Tomorrow, October 16, is the feast of Dame Ida Craddock. Born in Philadelphia on August 1, 1857, she was inducted into the Order of the Eagle by O.T.O. USA in April 1999 EV.
Ida Craddock wrote about sex and sexuality in a time when such information was deemed obscene and immoral. Her own mother had her committed to try to stop her from talking about her “heavenly bridegroom,” whom she said was “… in the world beyond the grave, and had been for many years previous to our union …” She stated bluntly that they had sex, and even described it in fairly transparent terms.
She defended the 1893 World’s Fair presentation of belly dance, to the horror of Anthony Comstock, United States Postal Inspector and secretary of the New York Society for the Suppression of Vice. She wrote articles and books with titles like “Spiritual Joy,” “Psychic Wedlock” and “Heavenly Bridegrooms.”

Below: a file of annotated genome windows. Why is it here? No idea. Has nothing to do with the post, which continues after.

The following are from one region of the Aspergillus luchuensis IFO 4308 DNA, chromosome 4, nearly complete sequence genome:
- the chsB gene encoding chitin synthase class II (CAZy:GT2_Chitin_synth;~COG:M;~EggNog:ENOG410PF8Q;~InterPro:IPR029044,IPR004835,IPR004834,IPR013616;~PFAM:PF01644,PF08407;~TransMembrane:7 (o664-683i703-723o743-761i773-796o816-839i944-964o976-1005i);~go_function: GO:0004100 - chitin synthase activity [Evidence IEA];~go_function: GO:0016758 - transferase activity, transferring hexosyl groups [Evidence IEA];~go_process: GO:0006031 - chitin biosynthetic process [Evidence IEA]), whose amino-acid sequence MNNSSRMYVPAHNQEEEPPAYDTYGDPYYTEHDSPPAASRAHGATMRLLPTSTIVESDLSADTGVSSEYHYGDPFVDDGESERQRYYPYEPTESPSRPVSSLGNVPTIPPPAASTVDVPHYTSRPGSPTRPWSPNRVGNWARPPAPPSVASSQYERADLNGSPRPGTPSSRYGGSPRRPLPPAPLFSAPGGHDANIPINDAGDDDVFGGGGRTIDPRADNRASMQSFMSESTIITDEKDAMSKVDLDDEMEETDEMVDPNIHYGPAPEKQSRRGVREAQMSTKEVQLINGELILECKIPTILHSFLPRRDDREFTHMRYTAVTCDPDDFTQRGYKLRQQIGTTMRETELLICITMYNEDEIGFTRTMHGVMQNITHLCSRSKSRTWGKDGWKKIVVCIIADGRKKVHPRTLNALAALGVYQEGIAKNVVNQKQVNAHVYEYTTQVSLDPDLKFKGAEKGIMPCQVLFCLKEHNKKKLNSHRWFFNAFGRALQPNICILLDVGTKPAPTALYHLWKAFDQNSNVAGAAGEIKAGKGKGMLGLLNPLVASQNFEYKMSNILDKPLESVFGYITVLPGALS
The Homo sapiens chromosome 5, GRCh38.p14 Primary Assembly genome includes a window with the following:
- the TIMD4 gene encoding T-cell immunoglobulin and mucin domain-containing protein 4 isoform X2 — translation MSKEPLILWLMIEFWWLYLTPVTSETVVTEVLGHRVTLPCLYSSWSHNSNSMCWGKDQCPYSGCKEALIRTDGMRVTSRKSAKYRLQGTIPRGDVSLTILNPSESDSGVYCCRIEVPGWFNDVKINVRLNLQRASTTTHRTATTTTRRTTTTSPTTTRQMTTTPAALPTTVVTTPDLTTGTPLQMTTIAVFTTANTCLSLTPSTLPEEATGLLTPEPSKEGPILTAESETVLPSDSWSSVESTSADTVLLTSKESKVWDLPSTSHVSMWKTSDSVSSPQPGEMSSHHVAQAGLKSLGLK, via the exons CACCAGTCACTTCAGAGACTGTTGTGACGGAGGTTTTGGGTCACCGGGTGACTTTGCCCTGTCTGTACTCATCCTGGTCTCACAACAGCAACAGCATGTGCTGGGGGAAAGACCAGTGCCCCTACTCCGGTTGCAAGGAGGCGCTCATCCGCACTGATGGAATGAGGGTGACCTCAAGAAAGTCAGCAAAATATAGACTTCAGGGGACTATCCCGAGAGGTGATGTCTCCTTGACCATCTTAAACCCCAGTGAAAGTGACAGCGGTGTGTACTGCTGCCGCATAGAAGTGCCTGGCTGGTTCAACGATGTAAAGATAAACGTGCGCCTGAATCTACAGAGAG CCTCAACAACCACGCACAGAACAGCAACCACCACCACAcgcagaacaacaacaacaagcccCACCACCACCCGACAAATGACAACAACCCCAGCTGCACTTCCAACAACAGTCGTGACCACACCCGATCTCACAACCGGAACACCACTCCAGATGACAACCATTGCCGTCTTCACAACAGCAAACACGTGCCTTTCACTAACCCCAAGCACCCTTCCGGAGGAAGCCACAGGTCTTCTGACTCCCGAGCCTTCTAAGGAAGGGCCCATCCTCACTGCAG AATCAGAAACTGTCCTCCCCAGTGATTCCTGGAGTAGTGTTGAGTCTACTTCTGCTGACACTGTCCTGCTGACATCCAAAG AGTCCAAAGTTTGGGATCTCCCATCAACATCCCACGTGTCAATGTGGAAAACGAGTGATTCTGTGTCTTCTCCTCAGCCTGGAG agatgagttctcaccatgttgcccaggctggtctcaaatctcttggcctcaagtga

Craddock also started writing sex advice manuals. Many confused and apprehensive newlyweds turned to her for help. Her popularity soared because she gave frank, clear and helpful sexual advice in an environment where no one else would dare to. She wrote over 600 titles like “Helps to Happy Husbands” and “Right Marital Living” which covered everything from birth control to masturbation to romance to religion. This was the very beginning of the field of sexology, and despite the fact that supposedly ALL of her sexual experience was with a ghost, Ida Craddock was at the forefront.
Comstock had Craddock arrested for distributing these profane documents through the US Postal Service. She refused to plead insanity, and was sentenced to three months’ hard labor. To Craddock, serving time would mean admitting to guilt; she chose instead to end her life. She wrote two suicide notes, one to her mother, and one to the public.
To the public, she asked:
As I said not long since in the Boston Traveler, if the reading of impure books and the gazing upon impure pictures does debauch and corrupt and pervert the mind (and we know that it does), when we reflect that Anthony Comstock has himself read perhaps more obscene books, and has gazed upon perhaps more lewd pictures than has any other one man in the United States, what are we to think of the probable state of Mr. Comstock’s imagination today upon sexual matters?